Travelling in the 90s: last days in London

And now for more Travelling in the 90s — tripping back in time to 1994 and my last few days in the UK…

[Saturday 29 January, 1994] Yesterday we headed back to London via Oxford. We wandered around for a while — saw the canal, saw the castle, saw some shops — before picking up a walking tour at 2pm. Our guide was French, and we were taken through Corpus Christi College, Merton, Aureole, Jesus — all of them consisting of courtyards surrounded by student accommodation.

I am so envious of Oxford Students! To live in such gorgeous buildings as these. But they have to wear academic gowns to dinner every night, and all through exams. Pain in the neck!

Oxford is a university city all through, with thirty-six colleges and around 100,000 bicycles. We also saw the Bodleian Library which has over six million books.

When we got back to London, we had to give the car back. 😦

windsor castle

Windsor Castle

[Sunday 30 January, 1994] Today we were up really early to see Windsor Castle — that other Royal Residence. It took over two hours to get there by train, and cost 6.50 pounds. We certainly rued the loss of our car. Nevertheless we were in by 11:00, and rampant.

Well, Windsor Castle is certainly very large; however, we didn’t go into that much of it really. The main attraction is the Royal apartments — these consist of ornate ceilings, paintings by master artists (Rubens, Van Dyke…), and swords, guns and armour!!! This Windsor family has far too many of these than is fair — they line every wall in intricate arrangements and patterns. If only I could have one — just one!!

Queen Mary’s Doll’s House was a replica of just about everything, including armour, electricity, plumbing etc, and we also saw the Queen’s presents and carriages (we pretended to be under 17 so it was cheaper — how depressing that they believed us).

Amazingly, there was no food (but 5 souvenir shops) to be found within the castle, so we had to leave out the St Georges Chapel which did not open until 2:00pm on Sundays. After lunch, we had “cream tea” in the Windsor Chocolate House, which was delish. The train back home was just as tedious.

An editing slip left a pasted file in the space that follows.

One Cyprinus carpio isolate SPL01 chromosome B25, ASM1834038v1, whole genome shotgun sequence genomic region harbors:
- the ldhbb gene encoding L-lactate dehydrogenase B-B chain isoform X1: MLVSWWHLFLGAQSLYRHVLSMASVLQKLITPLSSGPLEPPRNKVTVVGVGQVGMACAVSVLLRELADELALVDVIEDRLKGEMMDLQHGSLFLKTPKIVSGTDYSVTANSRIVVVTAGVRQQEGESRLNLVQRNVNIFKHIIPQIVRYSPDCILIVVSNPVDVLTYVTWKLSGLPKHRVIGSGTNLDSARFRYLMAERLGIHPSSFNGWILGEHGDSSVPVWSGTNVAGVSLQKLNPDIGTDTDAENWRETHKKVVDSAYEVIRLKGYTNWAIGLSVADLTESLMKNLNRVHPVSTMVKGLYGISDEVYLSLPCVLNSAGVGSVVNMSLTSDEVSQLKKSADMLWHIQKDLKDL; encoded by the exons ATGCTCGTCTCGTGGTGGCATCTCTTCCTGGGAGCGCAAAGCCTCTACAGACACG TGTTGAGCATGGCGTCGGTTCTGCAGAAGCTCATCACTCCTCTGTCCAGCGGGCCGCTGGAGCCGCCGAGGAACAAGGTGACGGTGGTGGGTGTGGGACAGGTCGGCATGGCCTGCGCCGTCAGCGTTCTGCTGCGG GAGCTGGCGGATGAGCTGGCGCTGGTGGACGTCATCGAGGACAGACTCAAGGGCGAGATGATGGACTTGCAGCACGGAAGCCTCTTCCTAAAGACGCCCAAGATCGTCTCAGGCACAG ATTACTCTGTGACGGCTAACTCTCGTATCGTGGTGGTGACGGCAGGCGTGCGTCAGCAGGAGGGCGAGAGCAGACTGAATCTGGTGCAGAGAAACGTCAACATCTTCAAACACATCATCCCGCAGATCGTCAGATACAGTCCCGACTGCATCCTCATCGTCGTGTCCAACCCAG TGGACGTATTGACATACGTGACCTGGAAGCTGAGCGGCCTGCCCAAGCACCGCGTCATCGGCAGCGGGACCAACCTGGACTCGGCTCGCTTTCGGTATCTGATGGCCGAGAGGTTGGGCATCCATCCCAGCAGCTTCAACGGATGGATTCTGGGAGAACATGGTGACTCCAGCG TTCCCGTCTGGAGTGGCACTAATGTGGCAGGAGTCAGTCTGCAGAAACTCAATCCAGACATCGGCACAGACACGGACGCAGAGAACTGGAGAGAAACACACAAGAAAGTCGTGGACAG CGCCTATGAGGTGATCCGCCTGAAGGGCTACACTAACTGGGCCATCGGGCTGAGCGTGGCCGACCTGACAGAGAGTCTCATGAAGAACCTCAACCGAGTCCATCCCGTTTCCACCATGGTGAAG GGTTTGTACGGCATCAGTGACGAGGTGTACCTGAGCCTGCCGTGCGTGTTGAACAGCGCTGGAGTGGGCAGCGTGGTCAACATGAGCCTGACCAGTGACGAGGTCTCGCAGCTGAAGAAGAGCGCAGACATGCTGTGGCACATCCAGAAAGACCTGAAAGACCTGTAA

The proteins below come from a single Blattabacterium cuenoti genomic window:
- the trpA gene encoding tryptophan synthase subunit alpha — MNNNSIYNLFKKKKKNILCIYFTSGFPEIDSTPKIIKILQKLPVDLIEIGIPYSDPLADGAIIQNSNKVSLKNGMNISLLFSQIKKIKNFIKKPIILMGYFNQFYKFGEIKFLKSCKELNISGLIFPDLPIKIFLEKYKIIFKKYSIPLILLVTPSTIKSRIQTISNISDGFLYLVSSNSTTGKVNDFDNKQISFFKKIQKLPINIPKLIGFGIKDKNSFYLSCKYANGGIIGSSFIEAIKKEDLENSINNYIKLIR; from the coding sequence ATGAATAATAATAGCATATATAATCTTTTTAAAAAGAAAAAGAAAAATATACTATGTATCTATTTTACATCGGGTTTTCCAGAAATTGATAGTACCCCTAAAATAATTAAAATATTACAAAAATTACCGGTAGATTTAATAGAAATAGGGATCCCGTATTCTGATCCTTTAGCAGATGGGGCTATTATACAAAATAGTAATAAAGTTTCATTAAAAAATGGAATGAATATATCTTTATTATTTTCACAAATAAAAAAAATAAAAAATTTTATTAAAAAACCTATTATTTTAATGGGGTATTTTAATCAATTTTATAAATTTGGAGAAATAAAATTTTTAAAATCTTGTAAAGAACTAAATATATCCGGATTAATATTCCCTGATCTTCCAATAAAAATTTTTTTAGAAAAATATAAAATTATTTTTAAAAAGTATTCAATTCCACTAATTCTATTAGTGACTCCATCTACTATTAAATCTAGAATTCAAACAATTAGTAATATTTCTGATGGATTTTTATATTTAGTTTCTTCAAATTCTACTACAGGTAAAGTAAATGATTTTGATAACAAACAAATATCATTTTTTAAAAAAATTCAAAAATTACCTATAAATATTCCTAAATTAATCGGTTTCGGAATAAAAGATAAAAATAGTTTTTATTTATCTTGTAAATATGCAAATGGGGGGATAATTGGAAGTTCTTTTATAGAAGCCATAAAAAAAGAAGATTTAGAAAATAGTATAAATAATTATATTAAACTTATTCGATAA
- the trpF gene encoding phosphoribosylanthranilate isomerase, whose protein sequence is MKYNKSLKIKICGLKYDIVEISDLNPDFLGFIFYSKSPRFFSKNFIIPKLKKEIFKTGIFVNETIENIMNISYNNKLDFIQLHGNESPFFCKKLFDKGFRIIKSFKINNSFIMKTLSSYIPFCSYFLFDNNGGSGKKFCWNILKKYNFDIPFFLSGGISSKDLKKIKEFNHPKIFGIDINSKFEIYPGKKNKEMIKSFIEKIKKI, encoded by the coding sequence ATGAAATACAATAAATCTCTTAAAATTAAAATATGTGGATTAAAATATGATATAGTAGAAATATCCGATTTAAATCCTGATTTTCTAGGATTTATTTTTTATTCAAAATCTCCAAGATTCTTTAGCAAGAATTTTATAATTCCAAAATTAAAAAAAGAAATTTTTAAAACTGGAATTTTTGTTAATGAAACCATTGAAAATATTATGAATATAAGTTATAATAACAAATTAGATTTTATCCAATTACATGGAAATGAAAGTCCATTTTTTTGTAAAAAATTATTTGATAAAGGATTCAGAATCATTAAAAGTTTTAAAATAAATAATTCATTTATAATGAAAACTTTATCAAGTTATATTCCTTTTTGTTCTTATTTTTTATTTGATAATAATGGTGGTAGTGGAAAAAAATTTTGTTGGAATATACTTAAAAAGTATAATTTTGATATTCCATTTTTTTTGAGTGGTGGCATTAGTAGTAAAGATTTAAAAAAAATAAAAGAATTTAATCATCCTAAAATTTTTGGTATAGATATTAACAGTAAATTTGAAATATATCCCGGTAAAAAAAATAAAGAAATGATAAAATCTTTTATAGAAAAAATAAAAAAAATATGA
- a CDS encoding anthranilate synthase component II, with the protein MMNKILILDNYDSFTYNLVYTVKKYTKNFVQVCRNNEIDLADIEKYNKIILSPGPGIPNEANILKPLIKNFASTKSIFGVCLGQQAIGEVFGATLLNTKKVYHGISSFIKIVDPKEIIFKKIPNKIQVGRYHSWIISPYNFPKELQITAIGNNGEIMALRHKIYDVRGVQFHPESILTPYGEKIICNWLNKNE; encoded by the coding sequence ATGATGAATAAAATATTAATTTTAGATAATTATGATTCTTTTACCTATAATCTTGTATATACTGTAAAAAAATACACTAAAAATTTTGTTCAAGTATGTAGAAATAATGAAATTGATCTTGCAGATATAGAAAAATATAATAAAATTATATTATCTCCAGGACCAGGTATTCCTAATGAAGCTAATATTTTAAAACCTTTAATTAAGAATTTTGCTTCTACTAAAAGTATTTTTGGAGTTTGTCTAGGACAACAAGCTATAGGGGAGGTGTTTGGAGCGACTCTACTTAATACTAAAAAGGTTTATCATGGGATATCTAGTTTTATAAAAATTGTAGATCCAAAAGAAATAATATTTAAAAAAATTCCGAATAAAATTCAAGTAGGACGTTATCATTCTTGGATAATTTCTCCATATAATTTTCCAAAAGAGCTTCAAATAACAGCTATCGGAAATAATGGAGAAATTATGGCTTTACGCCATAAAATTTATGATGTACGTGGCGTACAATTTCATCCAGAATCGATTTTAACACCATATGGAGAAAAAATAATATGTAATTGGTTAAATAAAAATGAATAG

horse guards

Horse Guards

[Tuesday 1 February, 1994] Only one more day in England to go! Yesterday, we traipsed all around London again — but we STILL haven’t seen the changing of the guards. We are doomed to miss it I fear — oh well, something for next time. It was a bitty day. We checked out planetarium times, bought tickets for Les Miserables, took photos of Trafalgar Square (we hadn’t until then), and went to St Catherine’s House, where H was to search for some death certificates in order to assist her mother’s family tree compilation. While she was thus occupied, I amused myself by looking up the birth records of Dad and Grandad.

rosetta stone

Rosetta Stone

After lunch we went finally to the British Museum. We burned around a bit, searching for famous artifacts: Rosetta Stone, Egyptian Mummies etc, but… DISTRESS! The caryatid stolen from the Acropolis was in a box somewhere while its display was renovated. After all this we were exhausted. However, we had to hang around because we went to see Les Mis, which was brilliant!

Today we went to Bodiam Castle, and then down to Battle — scene of the Battle of Hastings 1066. Bodiam is beautiful — straight out of a fairy tale with four towers and a moat (although it’s a ruin). In fact, it’s on the front covers of both my castle books. Unfortunately the weather was lousy — excessive wind and then rain. (Great atmosphere though — the dark, brooding shell of an abandoned castle.)

bodiam castle

Bodiam Castle

We lunched in a pub before going on to Battle. It was quite fantastic to visit such a famous site. The battle-ground is now lush and green with trees. At the site stands the ruins of the abbey which William built to atone for all the bloodshed — he placed the altar on the site of Harold’s death. History is so powerful, and although it’s so often bloody, I was moved just to be there.

[Thursday 3 February, 1994] This morning, we were up early (7:00) because we were leaving at 7:50 to catch the 8:08 train to Victoria, to catch the 9:25 boat train to France.

But there was drama. First we were told that the weather was forcing us to catch the ferry from Dover to Calais, instead of the Hoverspeed Sea Cat from Folkestone to Bouloigne — so we were shunted off to Dover on the train. At Dover it transpired that we were catching the Sea Cat, and there would only be a 15 minute delay — oh goody. Once on the Sea Cat we were informed that all the furor was due to rampaging Normanby fishermen which had closed the Bouloigne sea port. In Calais we had to wait an hour to be bused to the Calais ferry-train-station, where we had to wait another half an hour for the train to depart.

The result of all this stuffing about is that we will be in Paris more than two hours later than the 4:15 we were expecting. We’re on the train on the moment, so we’ll just have to see…